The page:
In Chinese tradition, a ghost marriage (also known as a Minghun or spirit marriage) is a marriage in which one or both parties are deceased.  Other forms of ghost marriage are practiced worldwide, from Sudan, to India, to post-World War I France (see Levirate marriage, ghost marriage in Sudan, posthumous marriage). The origins of Chinese ghost marriage are largely unknown, and reports of it being practiced today can still be found.
1. Types of ghost marriage
Chinese ghost marriage was usually set up by the family of the deceased and performed for a number of reasons, including: the marriage of a couple previously engaged before one member’s death, to integrate an unmarried daughter into a patrilineage, to ensure the family line is continued, or to maintain that no younger brother is married before an elder brother.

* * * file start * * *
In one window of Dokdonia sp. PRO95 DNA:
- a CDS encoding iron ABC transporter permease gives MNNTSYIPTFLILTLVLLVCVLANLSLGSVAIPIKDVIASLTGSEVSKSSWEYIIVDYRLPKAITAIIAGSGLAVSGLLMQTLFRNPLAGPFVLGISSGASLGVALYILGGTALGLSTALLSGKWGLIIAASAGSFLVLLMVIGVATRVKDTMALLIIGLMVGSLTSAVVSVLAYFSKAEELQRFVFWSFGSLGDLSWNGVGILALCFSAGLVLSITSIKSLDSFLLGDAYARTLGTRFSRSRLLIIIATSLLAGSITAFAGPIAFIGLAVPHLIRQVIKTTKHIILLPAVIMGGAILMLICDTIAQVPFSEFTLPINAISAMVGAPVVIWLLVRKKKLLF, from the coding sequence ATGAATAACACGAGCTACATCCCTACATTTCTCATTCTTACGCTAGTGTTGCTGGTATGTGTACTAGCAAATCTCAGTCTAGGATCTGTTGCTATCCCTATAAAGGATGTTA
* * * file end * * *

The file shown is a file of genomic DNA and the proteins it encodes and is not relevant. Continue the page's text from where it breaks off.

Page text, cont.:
1. 1. Previously engaged
Upon the death of her fiancé, a bride could choose to go through with the wedding, in which the groom was represented by a white cockerel at the ceremony. However, some girls were hesitant since this form of ghost marriage required her to participate in the funeral ritual, mourning customs (including strict dress and conduct standards), take a vow of celibacy, and immediately take up residence with his family. A groom also had the option of marrying his late fiancée, with no disadvantages, but there have been no records of such weddings.
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